There we go. Now that looks more like something you’d see in a Manhattan pastry case, no? Forgive me but I couldn’t leave these alone until I’d gotten a little closer to the ideal. Actually this was my fourth try, as it took three attempts to get the cake where I wanted it. This last pass was all about finishing. What did I do differently? For starters I trimmed the cookies perfectly round with a round cutter after they cooled, like so (four inches worked perfectly for most of them).
Repeat after me: black and whites are cakes, black and whites are cakes, black and whites are cakes. Got that? Whew! Now maybe the New Yorkers will get off my back and let me eat my cookies in peace!
These aren’t difficult once you have the fondant in hand, and I do recommend making actual poured fondant since the effect is much creamier than with simple sugar-and-water icing. Something about the way the smooth fondant melds together with the hint of lemon in the cake…it really makes these. Indeed the classic versions are much more interesting than the newfangled jobs made with real chocolate coatings or rich frostings. These, in my opinion, are the Cadillacs.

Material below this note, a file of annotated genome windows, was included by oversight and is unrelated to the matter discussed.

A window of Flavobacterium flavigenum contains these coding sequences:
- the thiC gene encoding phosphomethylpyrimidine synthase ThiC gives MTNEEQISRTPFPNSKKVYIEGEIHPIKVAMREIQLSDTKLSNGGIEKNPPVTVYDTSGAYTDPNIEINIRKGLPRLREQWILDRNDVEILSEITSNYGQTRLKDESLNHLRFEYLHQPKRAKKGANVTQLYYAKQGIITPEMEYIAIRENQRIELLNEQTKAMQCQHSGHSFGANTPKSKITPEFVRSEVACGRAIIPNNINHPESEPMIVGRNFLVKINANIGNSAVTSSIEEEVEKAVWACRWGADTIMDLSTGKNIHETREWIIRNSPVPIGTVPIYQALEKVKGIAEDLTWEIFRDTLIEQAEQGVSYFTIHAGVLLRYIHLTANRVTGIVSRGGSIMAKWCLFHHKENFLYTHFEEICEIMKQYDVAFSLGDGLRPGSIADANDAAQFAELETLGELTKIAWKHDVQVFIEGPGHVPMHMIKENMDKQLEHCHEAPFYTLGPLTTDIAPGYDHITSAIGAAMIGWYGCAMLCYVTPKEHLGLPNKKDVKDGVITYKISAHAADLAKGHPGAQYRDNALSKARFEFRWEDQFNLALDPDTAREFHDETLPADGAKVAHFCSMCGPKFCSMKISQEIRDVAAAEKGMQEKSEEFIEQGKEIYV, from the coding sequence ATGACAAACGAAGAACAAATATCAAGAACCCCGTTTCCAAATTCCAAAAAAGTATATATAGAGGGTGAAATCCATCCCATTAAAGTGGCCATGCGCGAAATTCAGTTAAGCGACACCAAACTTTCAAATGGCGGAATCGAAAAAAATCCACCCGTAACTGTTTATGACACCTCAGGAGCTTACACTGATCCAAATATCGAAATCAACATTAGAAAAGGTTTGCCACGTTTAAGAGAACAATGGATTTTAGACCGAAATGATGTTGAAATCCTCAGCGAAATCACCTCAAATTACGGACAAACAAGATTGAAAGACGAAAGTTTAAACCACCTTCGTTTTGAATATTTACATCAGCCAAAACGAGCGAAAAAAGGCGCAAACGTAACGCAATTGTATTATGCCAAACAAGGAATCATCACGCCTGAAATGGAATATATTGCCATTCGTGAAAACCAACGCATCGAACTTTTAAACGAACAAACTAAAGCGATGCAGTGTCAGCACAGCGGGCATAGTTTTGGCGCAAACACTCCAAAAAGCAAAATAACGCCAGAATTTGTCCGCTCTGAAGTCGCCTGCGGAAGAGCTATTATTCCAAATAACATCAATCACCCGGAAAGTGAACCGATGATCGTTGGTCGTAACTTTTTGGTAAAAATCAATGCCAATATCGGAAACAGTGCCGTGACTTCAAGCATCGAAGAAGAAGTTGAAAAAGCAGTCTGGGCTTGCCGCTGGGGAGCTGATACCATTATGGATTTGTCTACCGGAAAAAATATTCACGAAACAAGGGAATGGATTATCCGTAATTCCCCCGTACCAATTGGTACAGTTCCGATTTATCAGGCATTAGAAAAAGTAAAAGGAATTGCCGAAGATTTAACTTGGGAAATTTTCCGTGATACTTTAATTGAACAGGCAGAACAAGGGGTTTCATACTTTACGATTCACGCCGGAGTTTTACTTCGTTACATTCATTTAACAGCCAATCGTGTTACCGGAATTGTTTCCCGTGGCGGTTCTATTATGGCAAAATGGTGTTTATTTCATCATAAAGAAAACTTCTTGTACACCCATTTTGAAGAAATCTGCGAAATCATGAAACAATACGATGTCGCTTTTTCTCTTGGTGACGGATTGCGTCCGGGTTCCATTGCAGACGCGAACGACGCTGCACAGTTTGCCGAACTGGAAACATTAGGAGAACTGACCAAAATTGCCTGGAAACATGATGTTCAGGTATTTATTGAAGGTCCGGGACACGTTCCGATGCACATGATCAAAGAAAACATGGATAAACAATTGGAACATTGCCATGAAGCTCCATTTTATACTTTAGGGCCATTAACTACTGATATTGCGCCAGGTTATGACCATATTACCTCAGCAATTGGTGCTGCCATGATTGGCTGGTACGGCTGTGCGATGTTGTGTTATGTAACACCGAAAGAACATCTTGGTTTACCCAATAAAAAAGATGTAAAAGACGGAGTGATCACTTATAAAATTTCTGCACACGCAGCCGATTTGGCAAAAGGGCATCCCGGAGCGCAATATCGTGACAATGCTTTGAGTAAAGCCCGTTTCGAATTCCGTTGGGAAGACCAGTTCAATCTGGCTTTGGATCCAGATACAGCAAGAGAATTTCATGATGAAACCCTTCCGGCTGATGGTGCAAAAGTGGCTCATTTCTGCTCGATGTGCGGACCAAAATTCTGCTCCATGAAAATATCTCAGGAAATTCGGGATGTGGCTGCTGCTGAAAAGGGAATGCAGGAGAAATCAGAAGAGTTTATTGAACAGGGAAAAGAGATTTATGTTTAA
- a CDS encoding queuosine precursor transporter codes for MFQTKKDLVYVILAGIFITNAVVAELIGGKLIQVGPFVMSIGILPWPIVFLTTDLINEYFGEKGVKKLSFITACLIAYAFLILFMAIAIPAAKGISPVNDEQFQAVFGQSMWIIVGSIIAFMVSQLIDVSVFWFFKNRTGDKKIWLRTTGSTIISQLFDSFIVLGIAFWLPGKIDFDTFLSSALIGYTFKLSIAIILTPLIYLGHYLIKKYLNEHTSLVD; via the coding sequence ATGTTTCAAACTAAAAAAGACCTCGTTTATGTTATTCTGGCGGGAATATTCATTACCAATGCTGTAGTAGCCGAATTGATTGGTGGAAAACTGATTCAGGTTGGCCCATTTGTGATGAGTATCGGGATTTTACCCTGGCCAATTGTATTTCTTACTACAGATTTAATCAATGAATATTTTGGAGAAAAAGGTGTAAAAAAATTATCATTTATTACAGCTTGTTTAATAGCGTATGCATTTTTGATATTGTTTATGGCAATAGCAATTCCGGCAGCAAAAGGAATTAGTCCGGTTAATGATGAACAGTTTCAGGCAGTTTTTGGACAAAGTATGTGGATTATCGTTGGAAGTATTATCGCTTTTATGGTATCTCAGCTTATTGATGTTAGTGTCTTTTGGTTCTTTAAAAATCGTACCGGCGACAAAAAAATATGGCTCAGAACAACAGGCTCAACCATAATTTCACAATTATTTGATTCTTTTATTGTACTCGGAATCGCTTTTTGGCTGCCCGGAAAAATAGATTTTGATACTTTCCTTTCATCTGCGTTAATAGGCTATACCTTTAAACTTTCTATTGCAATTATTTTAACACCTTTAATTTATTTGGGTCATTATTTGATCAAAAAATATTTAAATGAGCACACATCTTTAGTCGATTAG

Black and whites are flat cakes, not cookies, though they tend to be a little firmer and less rich than actual pieces of layer cake, which would tend to fall apart during the icing step and when they’re handled generally. These should be right in the zone I’m after, but as with all early-week recipes, let me try this before you do. You’ll need:
5 ounces (1 1/4 cups) cake flour
6.25 ounces (1 1/4 cups) all-purpose flour
1/2 teaspoon baking powder
1/4 teaspoons salt
zest of half a lemon
5 ounces (10 tablespoons) butter, softened
7 ounces (1 cup) sugar
2 eggs, room temperature
2/3 cup milk, room temperature
1/2 teaspoon vanilla
Poured fondant and chocolate poured fondant for icing